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Unformatted text preview: History of the Modern World, 10th Edition (Palmer) Chapter 1: The Rise of Europe Chapter Overview In order to understand the history of the modern world, we must not only examine Europe and its rise to ascendancy, but also the influences of other cultures and civilizations upon Europe. Convention dictates that modern times began around 1500, yet ancient civilizations like the Greeks and Romans exercised tremendous influence on what would become Europe through contributions to philosophy, science, law, and government. The spread of Christianity, which began in the Roman Empire and continued into the early Middle Ages with the conversion of barbarian tribes and the peoples of eastern Europe, gave Europe a common religion. The growth of the church and the increasing power of the papacy laid the groundwork for an ongoing struggle between secular and religious power. In the Early Middle Ages, Europe underwent social, economic, and political transformations as agricultural innovations encouraged population growth, towns and commerce flourished, and feudal relations laid the foundations for the growth of national monarchies. By about the year 1300, Europe had become a recognizable geographic, cultural, and political entity among the Mediterranean civilizations into which the Greco-Roman world had divided. Chapter 2: The Upheaval in Western Christendom, 1300- 1560 Chapter Overview Latin Christendom underwent a series of crises and disasters beginning in the thirteenth century that would accelerate the long process of secularization. The plague triggered social revolt, to which rulers and the nobility responded violently. The crisis in papal authority in the fourteenth century encouraged the rise of sects and calls for reform. By the sixteenth century, criticisms of Catholic practices and the corruption of the church culminated in the emergence of Protestantism. Catholics responded to the spread of Protestantism with a renewed commitment to missionary activities. Both Catholicism and Protestantism sought to enforce religious conformity, often through the state. Meanwhile, the cultural contributions of the Renaissance had transformed the arts, literature, and conceptions of the human experience, politics, and religion. The Italians paved the way for a more secular outlook on life, while the northern Renaissance thinkers grappled with Christianity and the challenge of restoring its vitality. National monarchs sought to control all aspects of government within their domains, including religion, reinforcing the reality of religious divisions among European societies. Chapter 3: Economic Renewal and Wars of Religon, 1560- 1648 Chapter Overview History of the Modern World, 10th Edition (Palmer) In the century after 1560, Europeans fought religious wars that pitted Catholics against Protestants. These conflicts also involved political, constitutional, economic, and social questions. At the same time, Europe was transformed by its contacts with Africa, Asia, and the questions....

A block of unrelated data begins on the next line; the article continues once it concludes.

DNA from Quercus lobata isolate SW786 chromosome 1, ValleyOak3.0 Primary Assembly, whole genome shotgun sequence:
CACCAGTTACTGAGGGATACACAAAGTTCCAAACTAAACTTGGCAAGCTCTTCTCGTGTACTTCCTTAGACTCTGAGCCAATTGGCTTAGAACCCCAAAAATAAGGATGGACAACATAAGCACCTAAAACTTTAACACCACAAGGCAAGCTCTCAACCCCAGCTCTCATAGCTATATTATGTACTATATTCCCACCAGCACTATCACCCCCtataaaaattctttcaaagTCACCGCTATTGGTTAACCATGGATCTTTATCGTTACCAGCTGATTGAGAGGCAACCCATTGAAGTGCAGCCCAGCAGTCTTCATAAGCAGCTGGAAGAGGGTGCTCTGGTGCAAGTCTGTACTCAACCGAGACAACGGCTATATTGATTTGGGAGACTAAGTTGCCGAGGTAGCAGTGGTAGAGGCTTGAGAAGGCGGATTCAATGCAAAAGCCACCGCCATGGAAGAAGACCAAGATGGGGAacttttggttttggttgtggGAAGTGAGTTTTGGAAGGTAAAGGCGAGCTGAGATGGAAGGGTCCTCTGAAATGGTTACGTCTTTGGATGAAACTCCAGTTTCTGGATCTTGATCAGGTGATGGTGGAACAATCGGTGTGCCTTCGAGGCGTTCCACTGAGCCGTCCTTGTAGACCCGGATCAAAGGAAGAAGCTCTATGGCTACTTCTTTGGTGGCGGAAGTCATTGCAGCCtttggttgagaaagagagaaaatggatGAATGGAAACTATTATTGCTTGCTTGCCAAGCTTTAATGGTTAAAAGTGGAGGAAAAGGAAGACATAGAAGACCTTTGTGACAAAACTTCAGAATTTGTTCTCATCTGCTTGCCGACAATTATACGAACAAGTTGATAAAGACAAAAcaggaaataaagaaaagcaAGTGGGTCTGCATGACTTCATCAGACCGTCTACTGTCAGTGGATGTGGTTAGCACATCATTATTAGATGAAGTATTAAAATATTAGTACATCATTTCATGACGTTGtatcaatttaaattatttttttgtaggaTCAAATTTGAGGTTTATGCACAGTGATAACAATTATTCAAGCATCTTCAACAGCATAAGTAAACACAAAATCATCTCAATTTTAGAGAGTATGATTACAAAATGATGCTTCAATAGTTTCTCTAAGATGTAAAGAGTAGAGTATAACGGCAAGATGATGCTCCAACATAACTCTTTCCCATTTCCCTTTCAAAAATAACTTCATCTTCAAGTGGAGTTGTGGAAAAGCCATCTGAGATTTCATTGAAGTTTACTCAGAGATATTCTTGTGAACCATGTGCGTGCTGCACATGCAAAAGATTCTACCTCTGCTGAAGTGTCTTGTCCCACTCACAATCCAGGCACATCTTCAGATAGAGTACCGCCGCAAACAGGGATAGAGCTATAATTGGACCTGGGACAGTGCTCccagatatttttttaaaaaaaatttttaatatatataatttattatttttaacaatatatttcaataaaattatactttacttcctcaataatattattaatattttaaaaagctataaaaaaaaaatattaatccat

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- Spring '10